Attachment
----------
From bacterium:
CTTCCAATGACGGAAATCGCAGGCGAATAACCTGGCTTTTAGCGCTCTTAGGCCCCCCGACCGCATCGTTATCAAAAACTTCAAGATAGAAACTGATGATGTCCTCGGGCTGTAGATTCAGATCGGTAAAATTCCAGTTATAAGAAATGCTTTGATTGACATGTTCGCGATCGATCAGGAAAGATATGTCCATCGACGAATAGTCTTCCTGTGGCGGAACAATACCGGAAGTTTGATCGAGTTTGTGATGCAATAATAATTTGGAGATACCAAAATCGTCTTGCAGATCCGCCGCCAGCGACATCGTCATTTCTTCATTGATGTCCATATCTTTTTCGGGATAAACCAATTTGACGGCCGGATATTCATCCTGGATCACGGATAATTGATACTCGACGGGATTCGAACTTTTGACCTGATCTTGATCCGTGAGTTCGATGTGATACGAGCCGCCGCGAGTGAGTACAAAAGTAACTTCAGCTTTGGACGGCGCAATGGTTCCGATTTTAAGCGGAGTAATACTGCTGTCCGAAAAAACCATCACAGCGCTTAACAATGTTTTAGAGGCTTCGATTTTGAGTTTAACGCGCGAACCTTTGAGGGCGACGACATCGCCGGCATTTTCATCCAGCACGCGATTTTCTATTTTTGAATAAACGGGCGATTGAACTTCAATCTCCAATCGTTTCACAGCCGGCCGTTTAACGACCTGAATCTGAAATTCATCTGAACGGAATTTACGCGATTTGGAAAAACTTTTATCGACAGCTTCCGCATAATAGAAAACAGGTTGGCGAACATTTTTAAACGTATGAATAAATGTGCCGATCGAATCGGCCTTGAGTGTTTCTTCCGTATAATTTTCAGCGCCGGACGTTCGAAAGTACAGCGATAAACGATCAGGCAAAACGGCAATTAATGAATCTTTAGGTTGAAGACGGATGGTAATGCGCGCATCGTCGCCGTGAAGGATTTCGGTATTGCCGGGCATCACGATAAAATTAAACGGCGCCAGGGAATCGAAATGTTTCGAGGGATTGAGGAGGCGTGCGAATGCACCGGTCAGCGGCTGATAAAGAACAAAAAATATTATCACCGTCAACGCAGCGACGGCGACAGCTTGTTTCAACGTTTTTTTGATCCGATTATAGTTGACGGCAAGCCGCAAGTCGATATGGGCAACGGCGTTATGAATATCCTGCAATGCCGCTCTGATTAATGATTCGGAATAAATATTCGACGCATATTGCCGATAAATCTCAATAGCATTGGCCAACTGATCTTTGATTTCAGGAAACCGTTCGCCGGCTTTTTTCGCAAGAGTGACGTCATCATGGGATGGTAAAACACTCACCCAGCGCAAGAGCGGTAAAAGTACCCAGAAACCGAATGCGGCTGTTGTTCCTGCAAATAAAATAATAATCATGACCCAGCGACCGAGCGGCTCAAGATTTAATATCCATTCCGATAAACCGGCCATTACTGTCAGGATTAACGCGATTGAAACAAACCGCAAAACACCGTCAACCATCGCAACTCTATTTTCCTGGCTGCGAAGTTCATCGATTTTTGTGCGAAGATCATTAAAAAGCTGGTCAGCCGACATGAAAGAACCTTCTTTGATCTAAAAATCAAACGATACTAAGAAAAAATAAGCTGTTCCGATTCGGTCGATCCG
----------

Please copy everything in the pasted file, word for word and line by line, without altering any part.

From bacterium:
CTTCCAATGACGGAAATCGCAGGCGAATAACCTGGCTTTTAGCGCTCTTAGGCCCCCCGACCGCATCGTTATCAAAAACTTCAAGATAGAAACTGATGATGTCCTCGGGCTGTAGATTCAGATCGGTAAAATTCCAGTTATAAGAAATGCTTTGATTGACATGTTCGCGATCGATCAGGAAAGATATGTCCATCGACGAATAGTCTTCCTGTGGCGGAACAATACCGGAAGTTTGATCGAGTTTGTGATGCAATAATAATTTGGAGATACCAAAATCGTCTTGCAGATCCGCCGCCAGCGACATCGTCATTTCTTCATTGATGTCCATATCTTTTTCGGGATAAACCAATTTGACGGCCGGATATTCATCCTGGATCACGGATAATTGATACTCGACGGGATTCGAACTTTTGACCTGATCTTGATCCGTGAGTTCGATGTGATACGAGCCGCCGCGAGTGAGTACAAAAGTAACTTCAGCTTTGGACGGCGCAATGGTTCCGATTTTAAGCGGAGTAATACTGCTGTCCGAAAAAACCATCACAGCGCTTAACAATGTTTTAGAGGCTTCGATTTTGAGTTTAACGCGCGAACCTTTGAGGGCGACGACATCGCCGGCATTTTCATCCAGCACGCGATTTTCTATTTTTGAATAAACGGGCGATTGAACTTCAATCTCCAATCGTTTCACAGCCGGCCGTTTAACGACCTGAATCTGAAATTCATCTGAACGGAATTTACGCGATTTGGAAAAACTTTTATCGACAGCTTCCGCATAATAGAAAACAGGTTGGCGAACATTTTTAAACGTATGAATAAATGTGCCGATCGAATCGGCCTTGAGTGTTTCTTCCGTATAATTTTCAGCGCCGGACGTTCGAAAGTACAGCGATAAACGATCAGGCAAAACGGCAATTAATGAATCTTTAGGTTGAAGACGGATGGTAATGCGCGCATCGTCGCCGTGAAGGATTTCGGTATTGCCGGGCATCACGATAAAATTAAACGGCGCCAGGGAATCGAAATGTTTCGAGGGATTGAGGAGGCGTGCGAATGCACCGGTCAGCGGCTGATAAAGAACAAAAAATATTATCACCGTCAACGCAGCGACGGCGACAGCTTGTTTCAACGTTTTTTTGATCCGATTATAGTTGACGGCAAGCCGCAAGTCGATATGGGCAACGGCGTTATGAATATCCTGCAATGCCGCTCTGATTAATGATTCGGAATAAATATTCGACGCATATTGCCGATAAATCTCAATAGCATTGGCCAACTGATCTTTGATTTCAGGAAACCGTTCGCCGGCTTTTTTCGCAAGAGTGACGTCATCATGGGATGGTAAAACACTCACCCAGCGCAAGAGCGGTAAAAGTACCCAGAAACCGAATGCGGCTGTTGTTCCTGCAAATAAAATAATAATCATGACCCAGCGACCGAGCGGCTCAAGATTTAATATCCATTCCGATAAACCGGCCATTACTGTCAGGATTAACGCGATTGAAACAAACCGCAAAACACCGTCAACCATCGCAACTCTATTTTCCTGGCTGCGAAGTTCATCGATTTTTGTGCGAAGATCATTAAAAAGCTGGTCAGCCGACATGAAAGAACCTTCTTTGATCTAAAAATCAAACGATACTAAGAAAAAATAAGCTGTTCCGATTCGGTCGATCCG